Guest column: Issaquah leaders support a clean fuel standard

  • Wednesday, March 24, 2021 5:03pm
  • Opinion

By Victoria Hunt, Issaquah City Council president, and Issaquah Mayor Mary Lou Pauly

Issaquah leadership has a message for the WA State Senate: it’s time to pass a Clean Fuel Standard.

The Washington State Legislature is once again considering a clean fuel standard. After passing in the House last week, it’s just been heard in the Senate Committee on Environment, Energy and Technology..

Over a year ago, the Issaquah City Council unanimously supported a resolution in support of a clean fuel standard. We passed that resolution after reviewing the Washington Department of Health’s Health Disparities Map, which shows how census tracts along major roadways have increased diesel emissions associated with air pollution, and all of the adverse health issues that come with it. The impact on Issaquah residents is astounding and can not be ignored.

Our growing city of over 38,000 people is cut through the middle by a major roadway, Interstate 90, exposing our entire community to high levels of toxic pollution each day. What’s more, in keeping with best practices for city planning within the urban growth boundary, we are planning our city’s future growth along major transportation corridors. This is critical so that as we grow, people can still get around and have easy access to transportation. However, without a clean fuel standard, all of this means that our population will remain at high risk of adverse health effects caused by traffic emissions. We must take the step to clean up our transportation pollution, so that we can have both accessible transit options and clean air to breathe.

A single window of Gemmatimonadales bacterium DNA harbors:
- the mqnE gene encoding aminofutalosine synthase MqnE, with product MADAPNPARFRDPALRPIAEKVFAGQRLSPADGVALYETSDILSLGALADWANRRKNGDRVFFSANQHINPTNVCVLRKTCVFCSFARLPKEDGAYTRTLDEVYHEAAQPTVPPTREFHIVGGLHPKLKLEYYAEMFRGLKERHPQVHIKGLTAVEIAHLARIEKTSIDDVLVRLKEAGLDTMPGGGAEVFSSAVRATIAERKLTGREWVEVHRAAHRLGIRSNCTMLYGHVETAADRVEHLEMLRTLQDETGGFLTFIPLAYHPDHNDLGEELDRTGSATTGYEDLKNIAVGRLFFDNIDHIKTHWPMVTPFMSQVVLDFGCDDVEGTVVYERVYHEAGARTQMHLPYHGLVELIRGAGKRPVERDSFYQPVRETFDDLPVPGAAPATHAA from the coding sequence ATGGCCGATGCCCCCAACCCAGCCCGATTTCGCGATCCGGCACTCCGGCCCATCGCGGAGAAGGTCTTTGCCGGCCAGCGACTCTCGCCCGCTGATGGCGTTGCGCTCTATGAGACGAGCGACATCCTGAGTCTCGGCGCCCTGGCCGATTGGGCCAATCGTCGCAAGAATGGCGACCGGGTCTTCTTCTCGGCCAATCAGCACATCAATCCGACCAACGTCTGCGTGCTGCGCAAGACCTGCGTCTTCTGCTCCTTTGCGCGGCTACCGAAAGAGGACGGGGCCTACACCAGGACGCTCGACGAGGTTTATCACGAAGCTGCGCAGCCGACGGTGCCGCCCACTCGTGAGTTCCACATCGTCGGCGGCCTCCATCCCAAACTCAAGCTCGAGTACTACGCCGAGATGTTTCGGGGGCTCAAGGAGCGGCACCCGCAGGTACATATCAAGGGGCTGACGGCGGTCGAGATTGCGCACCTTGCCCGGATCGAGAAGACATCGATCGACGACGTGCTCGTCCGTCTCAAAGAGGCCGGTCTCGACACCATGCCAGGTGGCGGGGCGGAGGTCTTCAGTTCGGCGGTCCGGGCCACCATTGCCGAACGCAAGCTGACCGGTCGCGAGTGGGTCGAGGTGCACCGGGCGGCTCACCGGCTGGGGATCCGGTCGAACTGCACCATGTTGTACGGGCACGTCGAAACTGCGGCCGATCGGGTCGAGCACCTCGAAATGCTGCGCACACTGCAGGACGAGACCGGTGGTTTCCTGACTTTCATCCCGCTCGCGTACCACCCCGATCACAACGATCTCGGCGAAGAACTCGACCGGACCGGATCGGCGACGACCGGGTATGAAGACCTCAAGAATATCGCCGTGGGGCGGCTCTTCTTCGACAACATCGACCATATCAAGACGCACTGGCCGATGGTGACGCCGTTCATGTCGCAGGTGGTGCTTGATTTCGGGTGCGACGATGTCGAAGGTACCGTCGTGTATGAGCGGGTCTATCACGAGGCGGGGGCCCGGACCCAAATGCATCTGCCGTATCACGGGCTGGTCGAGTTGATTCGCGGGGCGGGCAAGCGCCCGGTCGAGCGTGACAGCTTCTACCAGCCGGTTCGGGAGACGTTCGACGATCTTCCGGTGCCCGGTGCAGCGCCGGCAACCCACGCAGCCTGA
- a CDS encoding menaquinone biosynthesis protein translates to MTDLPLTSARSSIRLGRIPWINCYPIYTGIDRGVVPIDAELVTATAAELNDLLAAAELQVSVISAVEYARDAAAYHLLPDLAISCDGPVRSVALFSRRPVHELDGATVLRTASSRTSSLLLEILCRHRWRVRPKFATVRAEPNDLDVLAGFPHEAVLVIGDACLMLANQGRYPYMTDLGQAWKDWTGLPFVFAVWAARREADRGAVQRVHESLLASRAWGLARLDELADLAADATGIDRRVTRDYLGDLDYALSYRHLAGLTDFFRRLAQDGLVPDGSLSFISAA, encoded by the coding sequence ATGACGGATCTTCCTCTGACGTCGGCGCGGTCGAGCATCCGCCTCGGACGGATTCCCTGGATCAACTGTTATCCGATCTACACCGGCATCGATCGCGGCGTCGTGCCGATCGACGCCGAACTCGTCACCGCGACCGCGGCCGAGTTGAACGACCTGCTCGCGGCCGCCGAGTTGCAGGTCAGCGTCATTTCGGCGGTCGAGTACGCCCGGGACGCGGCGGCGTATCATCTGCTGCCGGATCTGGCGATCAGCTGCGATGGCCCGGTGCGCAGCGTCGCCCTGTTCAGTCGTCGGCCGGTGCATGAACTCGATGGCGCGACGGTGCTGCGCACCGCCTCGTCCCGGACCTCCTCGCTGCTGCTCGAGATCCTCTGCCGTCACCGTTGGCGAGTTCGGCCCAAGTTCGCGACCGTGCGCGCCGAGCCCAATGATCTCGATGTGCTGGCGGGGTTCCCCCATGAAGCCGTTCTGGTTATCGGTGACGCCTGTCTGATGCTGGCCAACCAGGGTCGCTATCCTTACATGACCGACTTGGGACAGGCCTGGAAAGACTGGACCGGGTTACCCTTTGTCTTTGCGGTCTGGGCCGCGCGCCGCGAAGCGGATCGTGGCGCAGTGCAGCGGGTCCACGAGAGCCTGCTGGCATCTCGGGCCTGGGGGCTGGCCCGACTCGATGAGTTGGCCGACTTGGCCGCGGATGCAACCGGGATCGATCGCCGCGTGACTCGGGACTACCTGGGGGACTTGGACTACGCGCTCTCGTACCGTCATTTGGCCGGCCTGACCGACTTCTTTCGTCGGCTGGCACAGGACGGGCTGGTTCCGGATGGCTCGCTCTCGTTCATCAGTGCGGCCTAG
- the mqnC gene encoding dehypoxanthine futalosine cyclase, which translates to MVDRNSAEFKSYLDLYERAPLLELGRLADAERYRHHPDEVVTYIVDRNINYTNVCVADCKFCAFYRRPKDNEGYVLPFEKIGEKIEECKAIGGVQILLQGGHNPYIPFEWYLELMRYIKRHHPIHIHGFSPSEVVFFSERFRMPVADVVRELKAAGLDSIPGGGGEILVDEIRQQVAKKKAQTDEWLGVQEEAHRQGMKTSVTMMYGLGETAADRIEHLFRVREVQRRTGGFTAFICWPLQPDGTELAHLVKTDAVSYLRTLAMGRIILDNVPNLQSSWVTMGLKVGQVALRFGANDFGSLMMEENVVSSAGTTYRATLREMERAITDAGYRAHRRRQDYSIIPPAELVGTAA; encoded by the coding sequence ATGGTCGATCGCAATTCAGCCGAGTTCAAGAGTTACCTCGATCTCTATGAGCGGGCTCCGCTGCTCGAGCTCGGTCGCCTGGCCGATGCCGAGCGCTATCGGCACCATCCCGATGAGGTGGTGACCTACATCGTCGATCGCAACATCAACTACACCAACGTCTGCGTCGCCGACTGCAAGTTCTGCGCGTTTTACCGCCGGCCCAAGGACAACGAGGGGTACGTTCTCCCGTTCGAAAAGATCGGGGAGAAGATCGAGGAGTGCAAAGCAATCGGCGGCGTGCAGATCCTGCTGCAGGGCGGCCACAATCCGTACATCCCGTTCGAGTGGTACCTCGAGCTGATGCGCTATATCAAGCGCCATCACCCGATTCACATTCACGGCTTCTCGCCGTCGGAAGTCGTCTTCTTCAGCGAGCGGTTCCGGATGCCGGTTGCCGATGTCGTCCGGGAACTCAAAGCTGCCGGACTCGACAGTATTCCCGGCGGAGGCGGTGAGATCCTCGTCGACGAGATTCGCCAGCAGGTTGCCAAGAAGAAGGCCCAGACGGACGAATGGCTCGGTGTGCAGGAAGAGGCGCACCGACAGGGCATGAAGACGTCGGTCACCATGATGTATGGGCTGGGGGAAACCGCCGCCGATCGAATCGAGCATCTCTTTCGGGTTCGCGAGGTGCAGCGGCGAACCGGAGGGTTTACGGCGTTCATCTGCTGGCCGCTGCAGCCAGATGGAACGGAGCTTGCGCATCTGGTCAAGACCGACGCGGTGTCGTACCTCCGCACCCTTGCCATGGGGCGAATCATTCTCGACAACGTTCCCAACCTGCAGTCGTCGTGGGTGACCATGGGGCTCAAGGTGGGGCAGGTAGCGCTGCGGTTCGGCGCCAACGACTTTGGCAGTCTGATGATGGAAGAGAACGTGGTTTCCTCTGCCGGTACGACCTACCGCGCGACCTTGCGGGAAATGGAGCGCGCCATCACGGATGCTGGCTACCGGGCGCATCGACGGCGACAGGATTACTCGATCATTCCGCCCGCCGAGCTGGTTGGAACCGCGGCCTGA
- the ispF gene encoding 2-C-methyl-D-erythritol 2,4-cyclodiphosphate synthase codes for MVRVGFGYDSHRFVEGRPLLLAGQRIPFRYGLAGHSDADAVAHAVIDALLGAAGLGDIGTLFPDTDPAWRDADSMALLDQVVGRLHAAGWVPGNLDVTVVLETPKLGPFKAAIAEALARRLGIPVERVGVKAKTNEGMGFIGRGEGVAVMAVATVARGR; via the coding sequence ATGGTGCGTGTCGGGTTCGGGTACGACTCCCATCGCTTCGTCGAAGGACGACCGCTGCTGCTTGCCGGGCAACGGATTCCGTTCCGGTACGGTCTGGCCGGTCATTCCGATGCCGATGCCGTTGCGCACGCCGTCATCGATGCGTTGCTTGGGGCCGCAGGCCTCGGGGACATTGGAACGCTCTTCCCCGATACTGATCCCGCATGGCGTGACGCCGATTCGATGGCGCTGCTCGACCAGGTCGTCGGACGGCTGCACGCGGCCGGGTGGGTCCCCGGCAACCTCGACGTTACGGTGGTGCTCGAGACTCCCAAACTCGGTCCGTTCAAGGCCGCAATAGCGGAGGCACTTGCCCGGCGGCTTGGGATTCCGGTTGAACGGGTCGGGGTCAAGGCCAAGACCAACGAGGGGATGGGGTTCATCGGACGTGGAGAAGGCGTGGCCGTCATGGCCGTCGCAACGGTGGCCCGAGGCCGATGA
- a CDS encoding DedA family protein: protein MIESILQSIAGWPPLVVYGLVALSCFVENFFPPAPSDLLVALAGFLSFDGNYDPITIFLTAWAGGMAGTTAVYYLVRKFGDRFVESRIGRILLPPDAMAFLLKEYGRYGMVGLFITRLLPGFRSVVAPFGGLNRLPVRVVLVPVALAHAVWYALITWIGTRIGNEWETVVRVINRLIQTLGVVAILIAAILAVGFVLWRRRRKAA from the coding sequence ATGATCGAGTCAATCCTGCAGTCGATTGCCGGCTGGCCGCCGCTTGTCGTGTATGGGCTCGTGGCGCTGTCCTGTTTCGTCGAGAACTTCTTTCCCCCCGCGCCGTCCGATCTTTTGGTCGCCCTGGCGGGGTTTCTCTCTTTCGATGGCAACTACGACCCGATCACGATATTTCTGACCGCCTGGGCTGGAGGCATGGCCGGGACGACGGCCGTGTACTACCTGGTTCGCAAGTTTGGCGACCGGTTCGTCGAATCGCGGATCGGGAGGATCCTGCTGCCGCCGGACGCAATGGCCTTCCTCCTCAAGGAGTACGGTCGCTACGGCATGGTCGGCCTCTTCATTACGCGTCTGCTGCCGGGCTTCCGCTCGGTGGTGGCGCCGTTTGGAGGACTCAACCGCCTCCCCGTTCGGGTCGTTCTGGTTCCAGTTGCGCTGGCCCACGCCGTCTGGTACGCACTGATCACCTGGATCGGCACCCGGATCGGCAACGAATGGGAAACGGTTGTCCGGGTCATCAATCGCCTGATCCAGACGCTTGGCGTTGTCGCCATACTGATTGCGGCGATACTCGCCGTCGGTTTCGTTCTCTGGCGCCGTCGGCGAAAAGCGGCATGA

Everyone deserves to live in an environment that won’t make them ill. As highlighted in the Washington Health Disparities Map, negative health impacts like asthma, heart and lung disease, and other respiratory illnesses disproportionately impact historically disadvantaged populations and community members with lower incomes who are more likely to live near major roadways. The clean fuel standard is an important step towards addressing this disparity, as it requires investments to be made specifically in areas with the most impacted populations.

Elected leadership in Issaquah is not alone in calling for HB 1091 to be passed into law. We joined over 160 elected officials in Washington to sign onto a letter in support of the bill.

The third time must be the charm for this policy. Every year that we don’t pass a clean fuel standard is another year of not addressing the disparity and harm of traffic-related air pollution. Our communities deserve better. Our children and the next generation need us to do better. This year, we have the chance to make change yet again. This time, let’s not mess it up.


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